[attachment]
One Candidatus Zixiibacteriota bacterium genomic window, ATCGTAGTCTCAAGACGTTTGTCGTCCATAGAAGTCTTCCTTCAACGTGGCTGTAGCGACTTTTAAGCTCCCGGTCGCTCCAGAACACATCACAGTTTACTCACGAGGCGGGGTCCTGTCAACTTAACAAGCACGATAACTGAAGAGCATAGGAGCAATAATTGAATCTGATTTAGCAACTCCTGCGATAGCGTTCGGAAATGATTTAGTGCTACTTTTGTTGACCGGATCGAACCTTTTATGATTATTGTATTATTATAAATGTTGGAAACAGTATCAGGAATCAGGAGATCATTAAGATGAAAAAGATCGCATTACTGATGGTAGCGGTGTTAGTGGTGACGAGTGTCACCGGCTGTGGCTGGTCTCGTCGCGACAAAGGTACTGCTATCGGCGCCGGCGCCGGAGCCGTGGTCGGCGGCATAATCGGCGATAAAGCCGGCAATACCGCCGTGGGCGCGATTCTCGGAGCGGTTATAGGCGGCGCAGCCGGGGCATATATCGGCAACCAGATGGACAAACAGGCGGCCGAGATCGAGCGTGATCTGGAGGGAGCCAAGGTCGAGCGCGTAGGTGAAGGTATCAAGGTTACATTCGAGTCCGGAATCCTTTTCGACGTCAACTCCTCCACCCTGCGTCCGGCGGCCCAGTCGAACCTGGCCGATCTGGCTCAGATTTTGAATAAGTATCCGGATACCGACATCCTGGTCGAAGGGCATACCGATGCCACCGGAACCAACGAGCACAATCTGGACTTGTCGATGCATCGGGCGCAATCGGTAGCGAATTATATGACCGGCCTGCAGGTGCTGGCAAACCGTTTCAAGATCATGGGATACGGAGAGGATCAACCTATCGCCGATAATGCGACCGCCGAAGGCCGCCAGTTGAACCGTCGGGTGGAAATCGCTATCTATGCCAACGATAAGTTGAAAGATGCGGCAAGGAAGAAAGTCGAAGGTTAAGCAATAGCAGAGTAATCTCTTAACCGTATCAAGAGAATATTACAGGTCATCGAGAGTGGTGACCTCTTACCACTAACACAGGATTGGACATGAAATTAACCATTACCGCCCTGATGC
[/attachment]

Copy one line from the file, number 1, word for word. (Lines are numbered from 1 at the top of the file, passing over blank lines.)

One Candidatus Zixiibacteriota bacterium genomic window, ATCGTAGTCTCAAGACGTTTGTCGTCCATAGAAGTCTTCCTTCAACGTGGCTGTAGCGACTTTTAAGCTCCCGGTCGCTCCAGAACACATCACAGTTTACTCACGAGGCGGGGTCCTGTCAACTTAACAAGCACGATAACTGAAGAGCATAGGAGCAATAATTGAATCTGATTTAGCAACTCCTGCGATAGCGTTCGGAAATGATTTAGTGCTACTTTTGTTGACCGGATCGAACCTTTTATGATTATTGTATTATTATAAATGTTGGAAACAGTATCAGGAATCAGGAGATCATTAAGATGAAAAAGATCGCATTACTGATGGTAGCGGTGTTAGTGGTGACGAGTGTCACCGGCTGTGGCTGGTCTCGTCGCGACAAAGGTACTGCTATCGGCGCCGGCGCCGGAGCCGTGGTCGGCGGCATAATCGGCGATAAAGCCGGCAATACCGCCGTGGGCGCGATTCTCGGAGCGGTTATAGGCGGCGCAGCCGGGGCATATATCGGCAACCAGATGGACAAACAGGCGGCCGAGATCGAGCGTGATCTGGAGGGAGCCAAGGTCGAGCGCGTAGGTGAAGGTATCAAGGTTACATTCGAGTCCGGAATCCTTTTCGACGTCAACTCCTCCACCCTGCGTCCGGCGGCCCAGTCGAACCTGGCCGATCTGGCTCAGATTTTGAATAAGTATCCGGATACCGACATCCTGGTCGAAGGGCATACCGATGCCACCGGAACCAACGAGCACAATCTGGACTTGTCGATGCATCGGGCGCAATCGGTAGCGAATTATATGACCGGCCTGCAGGTGCTGGCAAACCGTTTCAAGATCATGGGATACGGAGAGGATCAACCTATCGCCGATAATGCGACCGCCGAAGGCCGCCAGTTGAACCGTCGGGTGGAAATCGCTATCTATGCCAACGATAAGTTGAAAGATGCGGCAAGGAAGAAAGTCGAAGGTTAAGCAATAGCAGAGTAATCTCTTAACCGTATCAAGAGAATATTACAGGTCATCGAGAGTGGTGACCTCTTACCACTAACACAGGATTGGACATGAAATTAACCATTACCGCCCTGATGC